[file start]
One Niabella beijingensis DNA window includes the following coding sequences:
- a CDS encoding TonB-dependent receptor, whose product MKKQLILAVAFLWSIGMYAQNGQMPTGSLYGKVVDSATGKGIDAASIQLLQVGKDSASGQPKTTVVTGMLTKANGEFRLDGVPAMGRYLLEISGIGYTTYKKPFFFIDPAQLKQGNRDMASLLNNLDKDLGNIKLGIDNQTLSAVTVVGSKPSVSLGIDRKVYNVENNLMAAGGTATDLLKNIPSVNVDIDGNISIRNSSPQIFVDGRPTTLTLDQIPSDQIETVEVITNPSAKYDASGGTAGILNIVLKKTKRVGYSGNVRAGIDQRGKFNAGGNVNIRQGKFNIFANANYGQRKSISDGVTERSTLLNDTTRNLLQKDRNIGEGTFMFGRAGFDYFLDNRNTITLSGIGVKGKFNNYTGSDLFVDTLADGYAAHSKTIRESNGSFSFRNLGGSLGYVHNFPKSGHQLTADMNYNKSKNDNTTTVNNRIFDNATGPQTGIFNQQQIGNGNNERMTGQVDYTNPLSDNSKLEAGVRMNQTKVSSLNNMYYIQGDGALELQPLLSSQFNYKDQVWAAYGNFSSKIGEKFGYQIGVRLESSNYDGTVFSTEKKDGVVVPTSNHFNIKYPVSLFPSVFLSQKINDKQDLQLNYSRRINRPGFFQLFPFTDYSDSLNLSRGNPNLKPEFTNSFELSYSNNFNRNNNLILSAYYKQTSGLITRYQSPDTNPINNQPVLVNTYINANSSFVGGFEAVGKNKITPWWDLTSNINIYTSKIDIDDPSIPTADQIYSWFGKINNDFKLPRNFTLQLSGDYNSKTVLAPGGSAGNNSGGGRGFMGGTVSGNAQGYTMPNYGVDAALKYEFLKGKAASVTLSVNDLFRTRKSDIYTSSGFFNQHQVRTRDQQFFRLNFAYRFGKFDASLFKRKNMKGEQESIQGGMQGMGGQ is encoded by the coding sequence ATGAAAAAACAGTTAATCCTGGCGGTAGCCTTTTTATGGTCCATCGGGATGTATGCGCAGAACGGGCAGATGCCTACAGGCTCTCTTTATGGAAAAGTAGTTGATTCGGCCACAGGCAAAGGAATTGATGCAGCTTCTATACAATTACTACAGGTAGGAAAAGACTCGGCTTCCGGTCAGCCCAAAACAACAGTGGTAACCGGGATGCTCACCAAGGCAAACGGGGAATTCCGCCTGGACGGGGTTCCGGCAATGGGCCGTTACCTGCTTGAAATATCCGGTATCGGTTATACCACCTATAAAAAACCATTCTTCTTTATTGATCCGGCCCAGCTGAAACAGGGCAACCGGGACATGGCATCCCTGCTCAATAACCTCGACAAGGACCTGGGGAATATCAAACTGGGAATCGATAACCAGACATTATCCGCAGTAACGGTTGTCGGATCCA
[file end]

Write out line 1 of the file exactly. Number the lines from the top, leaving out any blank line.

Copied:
One Niabella beijingensis DNA window includes the following coding sequences: